Marriage & Divorce
August 1, 2019

Could Living Apart from Your Spouse Be Healthier for Your Relationship?

Is living separately from your spouse the new “conscious uncoupling”? We asked the experts.
Written by
Olivia Harvey
Published on
August 1, 2019
Updated on
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We’ve all been taught that living with your spouse “til death do us part” is the way to go. But maybe it’s time we challenge this archaic convention. Actress and lifestyle entrepreneur Gwyneth Paltrow seems to think so at least. 

In June, Paltrow told The Sunday Times she and her husband Brad Falchuk only live together for about half the week. The other half, they spend apart in separate houses. Per Vanity Fair, Paltrow told the Times she and Falchuk — who she married last year —decided to live separately after Paltrow’s intimacy teacher advised her to create “polarity” in her relationship.To the Goop founder, this meant spending time alone.

“All my married friends say that the way we live sounds ideal and we shouldn't change a thing,” Paltrow told the Times. And sure, we like our alone time as much as the next person.

But is living separately from one’s spouse or S.O. better for the relationship? 

We asked sexologist and The Game of Desire author Shan Boodram.

“By living separate, you get to maintain the unknown in the relationship,” Boodram tells, “The coveted and sexy, unfamiliar — that space where your beloved both belongs to you and is a mystery to you.”

Boodram says living separately from one’s spouse can also mean less compromise, and consequently less conflict in the relationship. Plus, “when you don't share a space you don't share as much financial dependency (money is one of the top causes for divorce),” Boodram says, “And you get to compartmentalize outside relationships (be that with children, family, or even lovers) in a clear way.”

For those interested in learning more about the psychology behind successful long-term relationships, Boodram recommends sex and relationship expert Esther Perel’s TEDTalk,"The secret to desire in a long-term relationship."

“[Perel] details the extremes that romantic love must swing between in order to thrive: love thrives in closeness but desire thrives in distance,” Boodram says.

However, couples who are considering transitioning to a lifestyle akin Paltrow and Falchuk’s should know living apart from one’s spouse isn’t a perfect solution either.

So, what are the downsides to living apart?

“We create sexual and pair bonds through proximity, so the less time we spend with people, the less biologically bonded we will be,” Boodram tells us, adding that this may not necessarily be a bad thing. The less biologically bonded we are to someone, the more logical we can be in our decision-making about our intimate connection with someone.

However, Boodram continues, “It is undeniable that sleeping together (both sex and just the basic 8-hour act) brings people closer together. There have also been studies that suggest that sleeping with someone you love produces a better sleep, thus a longer life.” 

She explains this could be because we feel protected when we’re close to someone, and therefore, we allow ourselves to be completely comfortable in our most vulnerable state of sleep.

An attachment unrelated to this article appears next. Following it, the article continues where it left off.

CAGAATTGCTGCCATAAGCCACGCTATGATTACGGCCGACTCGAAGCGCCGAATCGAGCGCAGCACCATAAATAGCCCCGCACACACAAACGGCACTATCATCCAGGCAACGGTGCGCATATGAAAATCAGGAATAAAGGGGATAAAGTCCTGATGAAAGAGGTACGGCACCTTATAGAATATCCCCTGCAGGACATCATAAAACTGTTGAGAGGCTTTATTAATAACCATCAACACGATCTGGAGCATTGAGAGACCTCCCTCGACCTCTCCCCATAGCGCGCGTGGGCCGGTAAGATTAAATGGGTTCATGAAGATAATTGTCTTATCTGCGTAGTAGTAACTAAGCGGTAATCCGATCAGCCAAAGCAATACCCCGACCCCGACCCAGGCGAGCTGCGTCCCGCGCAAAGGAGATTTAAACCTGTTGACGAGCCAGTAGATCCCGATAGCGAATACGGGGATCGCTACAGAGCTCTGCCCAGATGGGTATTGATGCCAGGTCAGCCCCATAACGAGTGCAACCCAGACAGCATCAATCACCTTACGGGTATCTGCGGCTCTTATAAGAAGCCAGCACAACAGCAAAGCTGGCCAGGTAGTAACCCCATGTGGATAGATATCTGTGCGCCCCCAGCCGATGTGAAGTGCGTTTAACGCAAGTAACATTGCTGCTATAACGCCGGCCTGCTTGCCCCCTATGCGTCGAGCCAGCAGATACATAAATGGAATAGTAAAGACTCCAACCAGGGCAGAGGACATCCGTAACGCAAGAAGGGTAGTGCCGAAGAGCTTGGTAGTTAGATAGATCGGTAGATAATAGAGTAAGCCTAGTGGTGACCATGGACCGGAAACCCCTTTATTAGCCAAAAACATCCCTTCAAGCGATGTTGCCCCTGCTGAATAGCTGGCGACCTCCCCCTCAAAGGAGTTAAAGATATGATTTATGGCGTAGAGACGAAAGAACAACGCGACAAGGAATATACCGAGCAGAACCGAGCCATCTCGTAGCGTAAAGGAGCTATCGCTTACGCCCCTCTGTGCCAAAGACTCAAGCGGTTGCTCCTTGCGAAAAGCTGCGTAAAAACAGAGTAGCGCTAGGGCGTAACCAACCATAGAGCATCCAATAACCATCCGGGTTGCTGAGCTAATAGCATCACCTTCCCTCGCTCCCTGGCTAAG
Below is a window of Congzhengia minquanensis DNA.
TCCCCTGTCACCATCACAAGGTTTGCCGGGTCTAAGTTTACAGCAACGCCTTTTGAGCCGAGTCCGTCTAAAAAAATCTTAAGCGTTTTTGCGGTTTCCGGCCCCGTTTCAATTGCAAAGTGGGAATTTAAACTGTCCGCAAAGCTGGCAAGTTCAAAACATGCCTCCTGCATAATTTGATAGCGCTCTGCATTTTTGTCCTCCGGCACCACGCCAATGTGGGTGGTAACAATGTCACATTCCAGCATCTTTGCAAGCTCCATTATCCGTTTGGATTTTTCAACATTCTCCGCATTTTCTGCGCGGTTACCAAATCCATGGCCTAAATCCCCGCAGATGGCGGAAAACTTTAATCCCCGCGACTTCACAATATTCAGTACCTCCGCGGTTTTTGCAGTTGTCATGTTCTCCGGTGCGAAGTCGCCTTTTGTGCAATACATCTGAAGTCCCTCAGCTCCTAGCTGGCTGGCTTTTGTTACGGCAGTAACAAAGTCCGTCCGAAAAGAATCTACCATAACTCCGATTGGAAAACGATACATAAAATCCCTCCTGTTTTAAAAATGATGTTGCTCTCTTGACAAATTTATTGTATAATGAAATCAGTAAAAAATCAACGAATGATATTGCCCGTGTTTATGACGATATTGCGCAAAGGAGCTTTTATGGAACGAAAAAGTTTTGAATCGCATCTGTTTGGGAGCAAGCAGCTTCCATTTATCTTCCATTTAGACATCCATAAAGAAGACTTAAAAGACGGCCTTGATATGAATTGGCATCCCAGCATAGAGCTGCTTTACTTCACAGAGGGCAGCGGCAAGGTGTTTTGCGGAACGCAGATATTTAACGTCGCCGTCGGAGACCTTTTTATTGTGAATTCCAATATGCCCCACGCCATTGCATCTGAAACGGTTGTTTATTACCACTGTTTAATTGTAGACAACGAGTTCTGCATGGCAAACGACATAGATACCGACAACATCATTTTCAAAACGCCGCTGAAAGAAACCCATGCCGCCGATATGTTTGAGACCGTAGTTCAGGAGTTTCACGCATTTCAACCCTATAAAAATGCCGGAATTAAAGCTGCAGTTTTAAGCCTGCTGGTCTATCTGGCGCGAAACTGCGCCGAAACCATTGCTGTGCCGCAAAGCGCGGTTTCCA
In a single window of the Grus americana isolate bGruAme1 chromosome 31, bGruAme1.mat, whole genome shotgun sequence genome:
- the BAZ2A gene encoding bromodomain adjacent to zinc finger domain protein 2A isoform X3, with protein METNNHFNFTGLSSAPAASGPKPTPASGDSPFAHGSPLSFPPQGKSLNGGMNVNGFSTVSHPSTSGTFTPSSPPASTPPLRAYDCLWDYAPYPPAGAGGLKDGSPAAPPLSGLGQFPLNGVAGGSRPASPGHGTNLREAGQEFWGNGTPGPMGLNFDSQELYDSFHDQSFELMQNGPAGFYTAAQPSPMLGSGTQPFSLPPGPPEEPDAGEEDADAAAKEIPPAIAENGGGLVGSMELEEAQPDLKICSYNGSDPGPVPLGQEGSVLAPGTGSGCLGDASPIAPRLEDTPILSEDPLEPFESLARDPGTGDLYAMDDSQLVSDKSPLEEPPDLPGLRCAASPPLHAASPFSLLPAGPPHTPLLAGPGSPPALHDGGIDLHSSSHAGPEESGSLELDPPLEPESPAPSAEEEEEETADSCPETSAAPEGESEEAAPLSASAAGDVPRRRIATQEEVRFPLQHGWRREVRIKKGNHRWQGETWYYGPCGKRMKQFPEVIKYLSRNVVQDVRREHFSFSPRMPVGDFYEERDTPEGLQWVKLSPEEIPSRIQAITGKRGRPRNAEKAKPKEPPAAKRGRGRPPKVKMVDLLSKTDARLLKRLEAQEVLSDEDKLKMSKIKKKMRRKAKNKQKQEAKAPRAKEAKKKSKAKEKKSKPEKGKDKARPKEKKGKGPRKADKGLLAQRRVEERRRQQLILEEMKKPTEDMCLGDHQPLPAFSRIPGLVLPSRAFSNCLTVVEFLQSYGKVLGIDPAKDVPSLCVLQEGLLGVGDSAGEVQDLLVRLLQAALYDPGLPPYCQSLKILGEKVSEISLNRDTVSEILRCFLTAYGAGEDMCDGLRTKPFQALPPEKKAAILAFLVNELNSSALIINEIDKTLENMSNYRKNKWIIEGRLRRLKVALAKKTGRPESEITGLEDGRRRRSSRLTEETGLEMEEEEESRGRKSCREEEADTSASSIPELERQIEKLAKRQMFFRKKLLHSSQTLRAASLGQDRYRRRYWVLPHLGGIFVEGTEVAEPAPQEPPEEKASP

“Finally,” Boodram says, “when you don't live with another adult —assuming this adult is an equal contributor — you gotta do a LOT more yourself. One of the greatest joys of cohabitation in coupledom, is choreography — watching your partner do errands that you no longer have to bear the entire brunt of.” 

Of course, if, like Paltrow and Falchuck’s relationship, there are children involved there are other factors to consider such as who the children will primarily live with, if they’ll bounce from house to house, or if having both parents present at all times is pertinent to their upbringing.

It’s important to note that most married folks most likely don’t have the financial option of living in two separate households. Paltrow comes from a place of privilege and is able to do so. If space and time to yourself is important to you and your partner, there are still ways of achieving those needs without paying double the rent or mortgage. Engaging in separate hobbies, spending time with different friend groups, or simply occupying space in different rooms could be a good start. Communicate with your partner and see what’s feasible. If you’re not sure where to start, this guide is a great starting point for helping define your relationship

Spouses considering the idea of living apart should be open and honest with each other about what they hope to get out of the living arrangement. Having a clear line of communication is vital for making any relationship work, but perhaps even more important when the couple is not physically together at all times.

And if you’re worried about what others will think if you choose to live apart from your spouse, take a page from Paltrow’s book: “Haters are irrelevant to me,” she told the Times. “It’s like Brené Brown says: I’m not making this work for people who aren’t in the arena. Haters don’t mean anything to me because they are not my people.”

Reviewed for Medical Accuracy

Olivia Harvey is a freelance writer and award-winning screenwriter from Boston, Massachusetts.

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